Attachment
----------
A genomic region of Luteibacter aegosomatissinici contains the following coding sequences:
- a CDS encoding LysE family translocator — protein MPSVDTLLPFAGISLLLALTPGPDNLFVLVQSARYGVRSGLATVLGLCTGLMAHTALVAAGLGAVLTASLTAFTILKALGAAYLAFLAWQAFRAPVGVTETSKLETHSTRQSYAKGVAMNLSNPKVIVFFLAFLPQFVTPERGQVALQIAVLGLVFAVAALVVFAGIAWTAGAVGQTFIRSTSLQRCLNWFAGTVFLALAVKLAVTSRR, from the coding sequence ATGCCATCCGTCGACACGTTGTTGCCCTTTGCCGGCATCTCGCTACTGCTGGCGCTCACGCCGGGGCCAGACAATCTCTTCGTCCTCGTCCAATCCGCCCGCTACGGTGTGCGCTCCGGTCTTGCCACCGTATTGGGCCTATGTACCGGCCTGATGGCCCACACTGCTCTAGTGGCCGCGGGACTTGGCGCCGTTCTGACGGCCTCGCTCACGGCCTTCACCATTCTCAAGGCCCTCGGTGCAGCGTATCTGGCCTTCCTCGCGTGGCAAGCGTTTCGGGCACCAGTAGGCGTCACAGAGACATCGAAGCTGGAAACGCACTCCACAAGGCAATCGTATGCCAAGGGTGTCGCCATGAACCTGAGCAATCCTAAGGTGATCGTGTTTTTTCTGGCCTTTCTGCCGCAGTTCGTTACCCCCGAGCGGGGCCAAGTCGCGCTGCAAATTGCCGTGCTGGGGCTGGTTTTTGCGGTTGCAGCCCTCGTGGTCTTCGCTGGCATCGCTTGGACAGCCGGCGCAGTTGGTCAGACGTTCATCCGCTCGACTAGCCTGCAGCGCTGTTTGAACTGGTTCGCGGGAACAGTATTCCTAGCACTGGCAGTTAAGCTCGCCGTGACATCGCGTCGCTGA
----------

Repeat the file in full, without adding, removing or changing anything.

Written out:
A genomic region of Luteibacter aegosomatissinici contains the following coding sequences:
- a CDS encoding LysE family translocator — protein MPSVDTLLPFAGISLLLALTPGPDNLFVLVQSARYGVRSGLATVLGLCTGLMAHTALVAAGLGAVLTASLTAFTILKALGAAYLAFLAWQAFRAPVGVTETSKLETHSTRQSYAKGVAMNLSNPKVIVFFLAFLPQFVTPERGQVALQIAVLGLVFAVAALVVFAGIAWTAGAVGQTFIRSTSLQRCLNWFAGTVFLALAVKLAVTSRR, from the coding sequence ATGCCATCCGTCGACACGTTGTTGCCCTTTGCCGGCATCTCGCTACTGCTGGCGCTCACGCCGGGGCCAGACAATCTCTTCGTCCTCGTCCAATCCGCCCGCTACGGTGTGCGCTCCGGTCTTGCCACCGTATTGGGCCTATGTACCGGCCTGATGGCCCACACTGCTCTAGTGGCCGCGGGACTTGGCGCCGTTCTGACGGCCTCGCTCACGGCCTTCACCATTCTCAAGGCCCTCGGTGCAGCGTATCTGGCCTTCCTCGCGTGGCAAGCGTTTCGGGCACCAGTAGGCGTCACAGAGACATCGAAGCTGGAAACGCACTCCACAAGGCAATCGTATGCCAAGGGTGTCGCCATGAACCTGAGCAATCCTAAGGTGATCGTGTTTTTTCTGGCCTTTCTGCCGCAGTTCGTTACCCCCGAGCGGGGCCAAGTCGCGCTGCAAATTGCCGTGCTGGGGCTGGTTTTTGCGGTTGCAGCCCTCGTGGTCTTCGCTGGCATCGCTTGGACAGCCGGCGCAGTTGGTCAGACGTTCATCCGCTCGACTAGCCTGCAGCGCTGTTTGAACTGGTTCGCGGGAACAGTATTCCTAGCACTGGCAGTTAAGCTCGCCGTGACATCGCGTCGCTGA